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Talking Points, September 17 - October 1, 2008

The USC U.S.-China Institute's weekly enewsletter.
September 17, 2008
USC U.S.-China Institute Weekly Newsletter
Talking Points
September 17 - October 1, 2008
Chinese Vice Premier Wang Qishan met Tuesday with U.S. Secretary of Commerce Carlos Gutierrez, U.S. Trade Representative Susan Schwab, and U.S. Secretary of Agriculture Ed Schafer at the Nixon Library. This meeting marked the 25th anniversary of the U.S.-China Joint Commission on Commerce and Trade. U.S.-China trade has risen from $5 billion in 1983 to $387 billion in 2007. Press releases from the American side reported the meeting produced modest pledges of increased efforts to understand and protect intellectual property rights, to reduce the hurdles American producers need to cross in order to enter China’s pharmaceutical and medical device markets, to reopen Chinese markets to poultry products from select states, and for China to take steps to open government procurement competitions to American firms.  The Chinese side’s statements emphasized progress on food security, government-backed loans to support the import of medical devices, and greater efforts to understand the different approaches and procedures each government uses in compiling trade statistics.
Of course, looming over these talks are trans-Pacific worries about the well-being of large American financial firms and financial markets. The Shanghai stock market dropped nearly as much as American markets following the news that one giant American investment bank (Merrill Lynch) sold itself to Bank of America while another (Lehman Brothers) filed for bankruptcy. Investors especially shed Bank of China shares, with the stock dropping 9% because the bank is said to have made significant loans to Lehman Brothers. News that American International Group needed a Federal Reserve bailout didn’t help. AIG, the world’s largest insurance firm and the largest American company created outside the U.S., was born in Shanghai in 1919. China is America’s largest overseas trade partner and it is well on its way to becoming our number one creditor. At the end of July, the Chinese held $519 billion in American treasury securities. Only the Japanese, with $594 billion, hold a larger share of our national debt. It’s natural that the Chinese government would be worried about the health and stability of a vital trade partner and investment destination.
The U.S.-China economic relationship is close and complex. How policies regarding trade and other issues are made will be at the center of our October 13 conference on “The Making of U.S. China Policy.” Thomas Christensen, who has just stepped down as our top State Department official on East Asia, will speak, along with Henry Levine, formerly our top Commerce Department official on Asia, and Robert Kapp, former president of the U.S.-China Business Council. Seating is limited and advance registration is necessary. Please go to for more information. Curious about the China positions staked out by the Democratic and Republican parties? We have excerpts of their just adopted platforms in the documents section of our website.    
China is consuming 47% of all the cement being poured worldwide. That’s no surprise to anyone who has visited and seen the forest of construction cranes. Many of these buildings are architecturally quite exciting. Tonight, two of China’s most influential architects, Ma Qingyun and Liu Jiakun, will be joined by artists Ai Weiwei and Chi Peng in a discussion at USC of China’s creative crossroads. Ma Qingyun is dean of USC’s School of Architecture and is the designer of the China pavilion for the 2010 World Expo. Ai Weiwei works in a variety of media and is best known for having contributed to the design of the Bird’s Nest Olympic Stadium and then becoming a staunch critic of it and many other projects. The discussion begins at 7 pm in Bovard Auditorium. Additional details are below and at:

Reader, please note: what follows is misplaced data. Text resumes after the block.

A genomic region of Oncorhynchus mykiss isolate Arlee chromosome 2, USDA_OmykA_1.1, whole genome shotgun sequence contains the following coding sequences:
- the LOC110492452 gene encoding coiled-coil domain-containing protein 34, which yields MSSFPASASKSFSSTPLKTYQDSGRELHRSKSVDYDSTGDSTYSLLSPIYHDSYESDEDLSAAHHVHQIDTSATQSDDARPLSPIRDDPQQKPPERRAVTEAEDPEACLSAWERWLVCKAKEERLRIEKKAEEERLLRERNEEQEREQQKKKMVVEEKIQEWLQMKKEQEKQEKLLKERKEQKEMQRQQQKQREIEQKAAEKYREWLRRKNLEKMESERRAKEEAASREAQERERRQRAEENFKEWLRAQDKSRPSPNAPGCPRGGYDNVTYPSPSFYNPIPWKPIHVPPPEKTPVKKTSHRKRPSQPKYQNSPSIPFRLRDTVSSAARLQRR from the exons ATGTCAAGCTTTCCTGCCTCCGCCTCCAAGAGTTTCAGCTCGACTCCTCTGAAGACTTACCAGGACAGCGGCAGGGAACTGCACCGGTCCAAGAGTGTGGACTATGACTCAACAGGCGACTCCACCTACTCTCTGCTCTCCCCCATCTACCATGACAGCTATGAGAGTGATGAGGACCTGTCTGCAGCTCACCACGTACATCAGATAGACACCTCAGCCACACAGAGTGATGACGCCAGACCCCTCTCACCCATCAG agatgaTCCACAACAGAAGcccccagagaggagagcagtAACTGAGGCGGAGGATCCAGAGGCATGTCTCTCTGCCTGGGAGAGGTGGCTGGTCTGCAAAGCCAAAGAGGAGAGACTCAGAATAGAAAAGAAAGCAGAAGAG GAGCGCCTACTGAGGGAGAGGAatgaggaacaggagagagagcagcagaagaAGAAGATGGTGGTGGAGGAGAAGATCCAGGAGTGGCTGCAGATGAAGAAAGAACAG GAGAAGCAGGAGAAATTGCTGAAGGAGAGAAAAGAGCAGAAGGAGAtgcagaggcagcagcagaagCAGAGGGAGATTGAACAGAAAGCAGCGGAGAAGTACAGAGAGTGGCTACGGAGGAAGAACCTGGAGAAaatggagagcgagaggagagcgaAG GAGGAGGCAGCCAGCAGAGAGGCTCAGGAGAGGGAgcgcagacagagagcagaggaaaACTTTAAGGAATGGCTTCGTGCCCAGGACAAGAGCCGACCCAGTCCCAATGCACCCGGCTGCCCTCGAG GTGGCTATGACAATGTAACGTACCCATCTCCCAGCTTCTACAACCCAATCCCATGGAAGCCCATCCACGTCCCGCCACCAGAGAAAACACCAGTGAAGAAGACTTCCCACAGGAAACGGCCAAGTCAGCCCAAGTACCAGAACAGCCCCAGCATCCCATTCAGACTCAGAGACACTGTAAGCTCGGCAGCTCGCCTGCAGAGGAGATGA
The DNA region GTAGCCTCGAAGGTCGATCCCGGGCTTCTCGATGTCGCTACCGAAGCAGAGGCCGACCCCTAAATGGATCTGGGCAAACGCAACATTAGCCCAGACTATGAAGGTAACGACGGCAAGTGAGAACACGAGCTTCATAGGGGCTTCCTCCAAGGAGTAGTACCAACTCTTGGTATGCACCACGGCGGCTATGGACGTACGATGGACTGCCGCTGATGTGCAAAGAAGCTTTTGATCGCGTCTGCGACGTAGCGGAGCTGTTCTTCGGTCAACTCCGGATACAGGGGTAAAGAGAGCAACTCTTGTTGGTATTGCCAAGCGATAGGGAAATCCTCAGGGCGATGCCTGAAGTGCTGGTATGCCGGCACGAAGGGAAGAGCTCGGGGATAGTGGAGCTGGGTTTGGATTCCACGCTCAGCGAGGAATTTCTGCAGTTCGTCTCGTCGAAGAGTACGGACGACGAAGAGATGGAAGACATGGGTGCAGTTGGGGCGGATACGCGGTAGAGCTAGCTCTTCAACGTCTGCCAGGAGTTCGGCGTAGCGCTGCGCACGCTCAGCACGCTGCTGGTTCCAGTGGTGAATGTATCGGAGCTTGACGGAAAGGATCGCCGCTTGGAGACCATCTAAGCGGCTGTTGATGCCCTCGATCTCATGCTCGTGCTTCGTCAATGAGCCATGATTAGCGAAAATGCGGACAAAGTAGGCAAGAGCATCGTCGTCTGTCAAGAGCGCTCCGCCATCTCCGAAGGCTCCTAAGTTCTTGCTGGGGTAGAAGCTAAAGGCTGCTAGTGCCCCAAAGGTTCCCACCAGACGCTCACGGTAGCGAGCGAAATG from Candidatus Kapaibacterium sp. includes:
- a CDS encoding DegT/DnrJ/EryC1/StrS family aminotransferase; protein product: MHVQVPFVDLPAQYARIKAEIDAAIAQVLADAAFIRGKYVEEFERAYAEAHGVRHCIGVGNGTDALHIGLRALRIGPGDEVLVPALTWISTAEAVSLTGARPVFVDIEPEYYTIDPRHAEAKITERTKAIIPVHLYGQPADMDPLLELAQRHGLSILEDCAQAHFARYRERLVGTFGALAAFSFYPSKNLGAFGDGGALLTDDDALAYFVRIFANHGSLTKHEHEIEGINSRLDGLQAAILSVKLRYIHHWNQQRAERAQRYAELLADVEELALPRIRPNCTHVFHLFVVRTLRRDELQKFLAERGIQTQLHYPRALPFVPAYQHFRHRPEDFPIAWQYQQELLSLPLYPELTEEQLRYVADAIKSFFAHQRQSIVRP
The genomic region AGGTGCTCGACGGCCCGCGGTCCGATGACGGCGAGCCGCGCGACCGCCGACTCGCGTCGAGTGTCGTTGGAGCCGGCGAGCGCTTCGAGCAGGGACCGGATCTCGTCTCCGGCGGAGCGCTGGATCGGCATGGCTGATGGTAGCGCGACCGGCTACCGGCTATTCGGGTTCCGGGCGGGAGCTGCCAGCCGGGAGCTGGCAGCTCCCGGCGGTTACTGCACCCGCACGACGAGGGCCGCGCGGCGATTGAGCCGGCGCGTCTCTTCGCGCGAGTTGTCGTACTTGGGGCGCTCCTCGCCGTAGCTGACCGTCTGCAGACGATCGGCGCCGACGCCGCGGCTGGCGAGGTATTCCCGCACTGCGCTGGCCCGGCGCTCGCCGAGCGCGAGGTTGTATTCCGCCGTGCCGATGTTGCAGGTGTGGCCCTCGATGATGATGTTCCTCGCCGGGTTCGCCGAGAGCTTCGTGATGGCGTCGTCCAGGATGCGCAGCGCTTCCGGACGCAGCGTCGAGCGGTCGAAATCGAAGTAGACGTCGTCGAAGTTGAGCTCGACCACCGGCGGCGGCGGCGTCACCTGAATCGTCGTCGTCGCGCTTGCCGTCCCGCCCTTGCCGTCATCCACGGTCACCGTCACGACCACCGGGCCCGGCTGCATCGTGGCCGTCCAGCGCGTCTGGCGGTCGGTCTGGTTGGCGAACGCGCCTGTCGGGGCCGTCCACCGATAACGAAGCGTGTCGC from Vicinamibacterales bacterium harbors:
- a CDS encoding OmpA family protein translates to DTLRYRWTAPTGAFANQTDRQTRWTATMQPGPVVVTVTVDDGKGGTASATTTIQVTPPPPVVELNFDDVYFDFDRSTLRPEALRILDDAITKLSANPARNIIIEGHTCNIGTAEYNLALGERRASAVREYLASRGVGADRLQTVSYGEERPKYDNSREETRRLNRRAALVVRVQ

On October 3, USC hosts an exhibition by Hong Kong artist Choi Yan-chi and a daylong symposium on “Art and the New Culture City: Hong Kong, China, and the World Art System.” Chinese art is attracting great attention and sometimes staggering auction prices. This symposium features presentations by artists, scholars, and gallery operators. They will explore the politics of creating cultural centers and the role cultural centers are playing in China’s economic transformation. Additional details are available in the calendar section of our website.
Like a peek at some of the contemporary Chinese art that is generating all this discussion? The most recent issue of US-China Today includes an illustrated article on the subject. While you’re there, check out the latest news via our daily updates and take a look at our more than 50 other feature articles on topics ranging from China’s space program to the hunt for the best Chinese restaurant in the U.S. It’s all at
Thank you for reading Talking Points. We hope you’ll pass it along to friends and colleagues.
Best wishes,
The USC U.S.-China Institute


09/17/2008: Creativity at a Crossroads: Art and Architecture in China
USC, Bovard Auditorium, Los Angeles, CA 90089
Time : 7:00pm
Dean Qingyun Ma joins Chinese artists, architects and curators to present their visions of the People’s Republic
09/22/2008: Trends in Disability-free Life Expectancy among Chinese Older Adults
USC, MRF 204
Los Angeles, CA 90089
Refreshments served
Please RSVP to
Time: 11:00am
Jufen Liu will discuss the findings from her study on disability-free life expectancy by examining two national disability data sets on the prevalence of disability between 1987 and 2006 and evaluate trends in the health status of older adults in China.

09/30/2008: Chronicle of My Cultural Revolution
USC, THH 201, Los Angeles, CA 90089
Cost: Free
2:00 pm-3:00 pm Film Screening
3:00 pm-3:50 pm Q&A with filmmaker
This screening will feature Xing's most recently completed film entitled A Chronicle of My Cultural Revolution, a documentary about the impact of the cultural revolution on people's lives in the 1960's and 1970's. A Q&A with the filmmaker will follow the screening.


09/17/2008: Deliberative Democracy in China: A Deliberative Poll on Zegou Township’s 2008 Budget
University of California, Berkeley
Address: 3401 Dwinelle Hall, Berkeley, CA 94720
Cost: Free
Time: 12:00PM
Alice Siu presents a talk on the Deliberative Polling projects conducted in Zeguo Township.  

09/18/2008: Xiao Wu (a.k.a. “Pickpocket”)
PFA Theater
2575 Bancroft Way at Bowditch , Berkeley, CA 94720
Advance Tickets: (510) 642-5249
Time: 8:20PM
Unknown Pleasures: The Films of Jia Zhangke 
09/19/2008: Xiao Shan Going Home